- Forests and trees on farms are a source of food and cash income for more than a billion of the world's poorest people.
- Non-wood forest products are often the basis of small-scale enterprises. Such products can be particularly important in arid and semi-arid areas where agricultural products are vulnerable to external threats such as drought or extreme weather events.
- Forest foods and tree products, such as leaves, fruits, seeds and nuts, roots and tubers, mushrooms, honey, wild animals and insects, have been important components of rural diets for millenia and provide nutrient-rich supplements for rural households.
- An estimated 2.6 billion people rely on wood fuel, including charcoal, for cooking. The use of wood as a source of energy is vital for local economies and for maximizing the palatability and nutritional value of foods that require cooking.
- 80% of the world’s forests are publicly owned and therefore strengthening policy, legal and institutional frameworks that improve local people's rights to access and manage forest resources goes a long way to improve livelihoods.
- For millions of people living in poverty, forest and tree resources not only provide food, fuel for cooking and heating, medicine, shelter and clothing, but they also function as safety nets in crises or emergencies.
- Rattan, bamboo, paper fibers, cloth fibers, traditional thatching materials, ethnic foodstuffs and spices, medicinal plants, fruits and seeds are examples of non-wood forest products and of the wide range of forest products managed by local communities.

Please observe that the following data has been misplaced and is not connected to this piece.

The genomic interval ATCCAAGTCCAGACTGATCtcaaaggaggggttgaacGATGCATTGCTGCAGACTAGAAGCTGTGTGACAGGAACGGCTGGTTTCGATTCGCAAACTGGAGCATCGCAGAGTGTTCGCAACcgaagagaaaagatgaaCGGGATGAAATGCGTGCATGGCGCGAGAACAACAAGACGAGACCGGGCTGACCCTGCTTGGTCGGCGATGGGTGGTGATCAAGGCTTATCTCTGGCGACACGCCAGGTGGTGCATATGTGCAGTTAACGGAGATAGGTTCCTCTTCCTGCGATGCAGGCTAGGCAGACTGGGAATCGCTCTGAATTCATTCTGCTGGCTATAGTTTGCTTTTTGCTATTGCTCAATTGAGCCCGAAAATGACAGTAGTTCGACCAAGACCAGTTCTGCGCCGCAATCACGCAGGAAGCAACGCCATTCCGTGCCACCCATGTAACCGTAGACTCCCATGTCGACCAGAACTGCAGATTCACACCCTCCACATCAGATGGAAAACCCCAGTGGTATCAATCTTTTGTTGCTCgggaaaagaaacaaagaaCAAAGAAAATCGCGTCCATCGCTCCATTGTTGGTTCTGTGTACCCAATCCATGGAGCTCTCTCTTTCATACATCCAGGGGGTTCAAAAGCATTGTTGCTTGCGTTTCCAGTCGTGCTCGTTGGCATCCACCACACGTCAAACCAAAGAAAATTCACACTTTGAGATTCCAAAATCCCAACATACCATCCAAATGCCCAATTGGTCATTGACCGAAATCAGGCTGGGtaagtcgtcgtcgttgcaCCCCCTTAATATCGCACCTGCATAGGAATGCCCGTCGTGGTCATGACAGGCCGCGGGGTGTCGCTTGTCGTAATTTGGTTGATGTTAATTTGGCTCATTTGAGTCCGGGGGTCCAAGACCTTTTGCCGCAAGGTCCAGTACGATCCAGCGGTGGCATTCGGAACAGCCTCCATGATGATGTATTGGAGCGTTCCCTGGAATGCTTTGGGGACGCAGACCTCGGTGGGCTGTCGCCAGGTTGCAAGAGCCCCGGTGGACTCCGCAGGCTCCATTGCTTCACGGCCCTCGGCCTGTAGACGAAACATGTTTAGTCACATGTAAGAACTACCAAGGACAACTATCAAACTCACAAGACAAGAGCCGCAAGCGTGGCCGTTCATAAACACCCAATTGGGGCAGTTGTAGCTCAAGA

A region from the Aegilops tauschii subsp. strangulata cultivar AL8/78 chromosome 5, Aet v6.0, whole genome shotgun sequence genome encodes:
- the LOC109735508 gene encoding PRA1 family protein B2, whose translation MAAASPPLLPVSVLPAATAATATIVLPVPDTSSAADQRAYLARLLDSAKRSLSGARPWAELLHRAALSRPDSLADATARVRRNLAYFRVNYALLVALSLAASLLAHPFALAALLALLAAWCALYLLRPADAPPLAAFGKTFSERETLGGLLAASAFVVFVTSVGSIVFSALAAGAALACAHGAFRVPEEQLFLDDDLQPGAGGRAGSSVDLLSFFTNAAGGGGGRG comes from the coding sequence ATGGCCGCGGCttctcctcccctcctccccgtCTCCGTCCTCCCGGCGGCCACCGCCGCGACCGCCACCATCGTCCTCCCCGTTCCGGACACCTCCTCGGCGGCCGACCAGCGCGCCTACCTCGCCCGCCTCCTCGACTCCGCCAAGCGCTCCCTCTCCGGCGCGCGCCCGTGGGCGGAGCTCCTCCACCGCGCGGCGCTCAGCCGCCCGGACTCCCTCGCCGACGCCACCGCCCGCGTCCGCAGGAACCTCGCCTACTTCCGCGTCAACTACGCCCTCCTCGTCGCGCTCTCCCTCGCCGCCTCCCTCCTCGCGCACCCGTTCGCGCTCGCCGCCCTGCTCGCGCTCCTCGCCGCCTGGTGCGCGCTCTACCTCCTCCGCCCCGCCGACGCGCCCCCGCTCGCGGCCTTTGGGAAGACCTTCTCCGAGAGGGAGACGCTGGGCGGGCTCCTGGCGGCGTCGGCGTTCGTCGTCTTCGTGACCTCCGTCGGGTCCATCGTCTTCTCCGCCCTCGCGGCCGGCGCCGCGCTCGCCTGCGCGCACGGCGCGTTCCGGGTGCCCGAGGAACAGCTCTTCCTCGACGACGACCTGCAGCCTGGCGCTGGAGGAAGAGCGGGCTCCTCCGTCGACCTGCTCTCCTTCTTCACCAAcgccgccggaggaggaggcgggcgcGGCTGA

| | 19 December 2014
Planted or naturally regenerated trees scattered throughout rice production landscapes or in and around agricultural plots, in the pilot sites and elsewhere, have proven to be excellent sources of goods and services to increase the socio-economic and environmental sustainability of agricultural landscapes. [more
| | 15 July 2013
In May 2013, FAO, in partnership with Bioversity International, the Center for International Forestry Research, the World Agroforestry Centre and the World Bank, hosted the International Conference on Forests for Food Security and Nutrition. More than 400 participants attended the conference, comprising experts from governments, civil-society organizations, indigenous and other local communities, donors and international organizations from more than 100 countries. This policy brief has been produced on the basis of the sharing of information and knowledge that took place during the conference, and of the summary produced at its conclusion. [more
| | 14 May 2013
This publication describes the contribution of insects to food security. It shows the many traditional and potential new uses of insects for direct human consumption and the opportunities for and constraints to farming them for food and feed. It examines the body of research on issues such as insect nutrition and food safety, the use of insects as animal feed, and the processing and preservation of insects and their products. [more
| | 16 July 2012
Policy brief, 2012 [more
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